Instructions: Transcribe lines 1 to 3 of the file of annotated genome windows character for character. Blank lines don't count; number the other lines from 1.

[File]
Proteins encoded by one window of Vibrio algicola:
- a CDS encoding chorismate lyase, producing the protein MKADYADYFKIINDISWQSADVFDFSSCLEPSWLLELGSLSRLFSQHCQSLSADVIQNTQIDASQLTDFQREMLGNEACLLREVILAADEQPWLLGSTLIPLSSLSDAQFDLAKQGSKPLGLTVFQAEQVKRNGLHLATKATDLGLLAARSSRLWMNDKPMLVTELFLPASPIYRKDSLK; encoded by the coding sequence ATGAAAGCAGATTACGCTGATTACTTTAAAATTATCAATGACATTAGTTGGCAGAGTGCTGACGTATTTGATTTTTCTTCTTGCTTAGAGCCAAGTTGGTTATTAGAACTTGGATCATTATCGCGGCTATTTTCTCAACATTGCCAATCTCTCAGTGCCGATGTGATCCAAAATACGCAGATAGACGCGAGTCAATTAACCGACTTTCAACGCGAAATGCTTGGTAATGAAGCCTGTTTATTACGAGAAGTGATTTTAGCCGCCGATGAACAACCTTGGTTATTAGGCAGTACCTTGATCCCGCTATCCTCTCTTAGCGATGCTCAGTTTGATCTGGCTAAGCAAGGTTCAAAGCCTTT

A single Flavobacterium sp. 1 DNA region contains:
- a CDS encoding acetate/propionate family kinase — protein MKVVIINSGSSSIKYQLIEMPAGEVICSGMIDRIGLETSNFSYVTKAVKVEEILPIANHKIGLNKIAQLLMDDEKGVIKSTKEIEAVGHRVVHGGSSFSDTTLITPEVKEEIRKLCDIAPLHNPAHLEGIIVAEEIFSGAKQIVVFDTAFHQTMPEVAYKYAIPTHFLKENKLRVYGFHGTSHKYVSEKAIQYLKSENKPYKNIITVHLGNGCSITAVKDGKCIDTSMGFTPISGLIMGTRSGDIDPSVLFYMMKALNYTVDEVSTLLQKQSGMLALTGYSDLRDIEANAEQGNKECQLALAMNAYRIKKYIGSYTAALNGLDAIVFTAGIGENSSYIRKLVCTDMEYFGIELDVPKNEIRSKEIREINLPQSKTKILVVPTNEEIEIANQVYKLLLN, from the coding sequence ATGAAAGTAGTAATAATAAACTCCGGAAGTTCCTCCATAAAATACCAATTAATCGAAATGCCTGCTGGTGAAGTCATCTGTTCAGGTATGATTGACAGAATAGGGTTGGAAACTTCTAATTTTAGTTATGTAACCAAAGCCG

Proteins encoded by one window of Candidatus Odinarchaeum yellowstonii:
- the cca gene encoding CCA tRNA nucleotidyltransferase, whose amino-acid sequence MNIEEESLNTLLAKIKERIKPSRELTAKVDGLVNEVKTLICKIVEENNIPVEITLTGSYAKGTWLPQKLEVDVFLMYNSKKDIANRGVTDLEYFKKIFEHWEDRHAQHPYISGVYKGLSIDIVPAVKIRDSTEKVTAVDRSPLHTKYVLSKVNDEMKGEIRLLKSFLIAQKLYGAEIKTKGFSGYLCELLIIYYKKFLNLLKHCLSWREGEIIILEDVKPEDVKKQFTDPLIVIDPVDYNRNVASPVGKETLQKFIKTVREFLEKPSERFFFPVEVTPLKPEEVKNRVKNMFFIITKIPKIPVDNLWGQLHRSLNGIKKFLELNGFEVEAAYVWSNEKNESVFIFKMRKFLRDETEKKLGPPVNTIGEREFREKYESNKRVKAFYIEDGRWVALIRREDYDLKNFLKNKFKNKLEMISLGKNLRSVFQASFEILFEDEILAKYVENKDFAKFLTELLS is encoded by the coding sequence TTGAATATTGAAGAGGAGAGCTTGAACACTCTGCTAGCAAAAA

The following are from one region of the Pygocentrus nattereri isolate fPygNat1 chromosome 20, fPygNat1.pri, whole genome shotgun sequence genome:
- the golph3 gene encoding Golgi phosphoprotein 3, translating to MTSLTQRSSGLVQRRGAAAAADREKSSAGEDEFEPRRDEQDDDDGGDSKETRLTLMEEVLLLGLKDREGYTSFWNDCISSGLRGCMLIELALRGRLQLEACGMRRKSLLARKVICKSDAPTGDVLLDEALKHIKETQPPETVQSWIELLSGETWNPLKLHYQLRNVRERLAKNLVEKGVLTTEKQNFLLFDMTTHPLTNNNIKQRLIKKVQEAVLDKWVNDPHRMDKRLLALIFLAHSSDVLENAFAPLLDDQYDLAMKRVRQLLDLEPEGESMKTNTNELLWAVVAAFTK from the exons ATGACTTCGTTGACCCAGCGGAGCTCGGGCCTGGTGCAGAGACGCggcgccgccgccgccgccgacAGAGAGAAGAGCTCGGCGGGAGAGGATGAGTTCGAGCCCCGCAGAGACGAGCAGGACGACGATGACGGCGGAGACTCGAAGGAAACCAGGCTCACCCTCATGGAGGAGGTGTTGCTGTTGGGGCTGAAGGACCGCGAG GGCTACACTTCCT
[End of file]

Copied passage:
Proteins encoded by one window of Vibrio algicola:
- a CDS encoding chorismate lyase, producing the protein MKADYADYFKIINDISWQSADVFDFSSCLEPSWLLELGSLSRLFSQHCQSLSADVIQNTQIDASQLTDFQREMLGNEACLLREVILAADEQPWLLGSTLIPLSSLSDAQFDLAKQGSKPLGLTVFQAEQVKRNGLHLATKATDLGLLAARSSRLWMNDKPMLVTELFLPASPIYRKDSLK; encoded by the coding sequence ATGAAAGCAGATTACGCTGATTACTTTAAAATTATCAATGACATTAGTTGGCAGAGTGCTGACGTATTTGATTTTTCTTCTTGCTTAGAGCCAAGTTGGTTATTAGAACTTGGATCATTATCGCGGCTATTTTCTCAACATTGCCAATCTCTCAGTGCCGATGTGATCCAAAATACGCAGATAGACGCGAGTCAATTAACCGACTTTCAACGCGAAATGCTTGGTAATGAAGCCTGTTTATTACGAGAAGTGATTTTAGCCGCCGATGAACAACCTTGGTTATTAGGCAGTACCTTGATCCCGCTATCCTCTCTTAGCGATGCTCAGTTTGATCTGGCTAAGCAAGGTTCAAAGCCTTT

A single Flavobacterium sp. 1 DNA region contains: